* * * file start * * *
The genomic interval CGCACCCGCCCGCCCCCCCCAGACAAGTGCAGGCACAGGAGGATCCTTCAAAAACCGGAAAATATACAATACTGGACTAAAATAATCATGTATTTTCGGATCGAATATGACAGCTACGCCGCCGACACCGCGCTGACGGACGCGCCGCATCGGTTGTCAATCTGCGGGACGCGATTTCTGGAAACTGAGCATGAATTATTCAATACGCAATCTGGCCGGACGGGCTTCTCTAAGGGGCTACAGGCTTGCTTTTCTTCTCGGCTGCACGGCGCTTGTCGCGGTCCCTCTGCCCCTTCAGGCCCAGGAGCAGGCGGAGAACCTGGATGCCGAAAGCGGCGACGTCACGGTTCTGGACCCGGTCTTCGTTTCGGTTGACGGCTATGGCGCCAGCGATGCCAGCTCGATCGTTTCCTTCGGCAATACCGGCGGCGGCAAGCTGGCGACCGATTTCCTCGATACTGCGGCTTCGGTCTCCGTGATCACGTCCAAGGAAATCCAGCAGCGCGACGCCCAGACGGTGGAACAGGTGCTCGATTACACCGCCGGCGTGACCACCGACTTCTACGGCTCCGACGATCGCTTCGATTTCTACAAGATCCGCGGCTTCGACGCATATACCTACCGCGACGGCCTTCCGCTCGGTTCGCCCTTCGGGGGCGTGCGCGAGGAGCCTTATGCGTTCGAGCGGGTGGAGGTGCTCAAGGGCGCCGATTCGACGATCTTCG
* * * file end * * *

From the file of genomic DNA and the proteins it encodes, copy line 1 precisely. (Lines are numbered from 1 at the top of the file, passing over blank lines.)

The genomic interval CGCACCCGCCCGCCCCCCCCAGACAAGTGCAGGCACAGGAGGATCCTTCAAAAACCGGAAAATATACAATACTGGACTAAAATAATCATGTATTTTCGGATCGAATATGACAGCTACGCCGCCGACACCGCGCTGACGGACGCGCCGCATCGGTTGTCAATCTGCGGGACGCGATTTCTGGAAACTGAGCATGAATTATTCAATACGCAATCTGGCCGGACGGGCTTCTCTAAGGGGCTACAGGCTTGCTTTTCTTCTCGGCTGCACGGCGCTTGTCGCGGTCCCTCTGCCCCTTCAGGCCCAGGAGCAGGCGGAGAACCTGGATGCCGAAAGCGGCGACGTCACGGTTCTGGACCCGGTCTTCGTTTCGGTTGACGGCTATGGCGCCAGCGATGCCAGCTCGATCGTTTCCTTCGGCAATACCGGCGGCGGCAAGCTGGCGACCGATTTCCTCGATACTGCGGCTTCGGTCTCCGTGATCACGTCCAAGGAAATCCAGCAGCGCGACGCCCAGACGGTGGAACAGGTGCTCGATTACACCGCCGGCGTGACCACCGACTTCTACGGCTCCGACGATCGCTTCGATTTCTACAAGATCCGCGGCTTCGACGCATATACCTACCGCGACGGCCTTCCGCTCGGTTCGCCCTTCGGGGGCGTGCGCGAGGAGCCTTATGCGTTCGAGCGGGTGGAGGTGCTCAAGGGCGCCGATTCGACGATCTTCG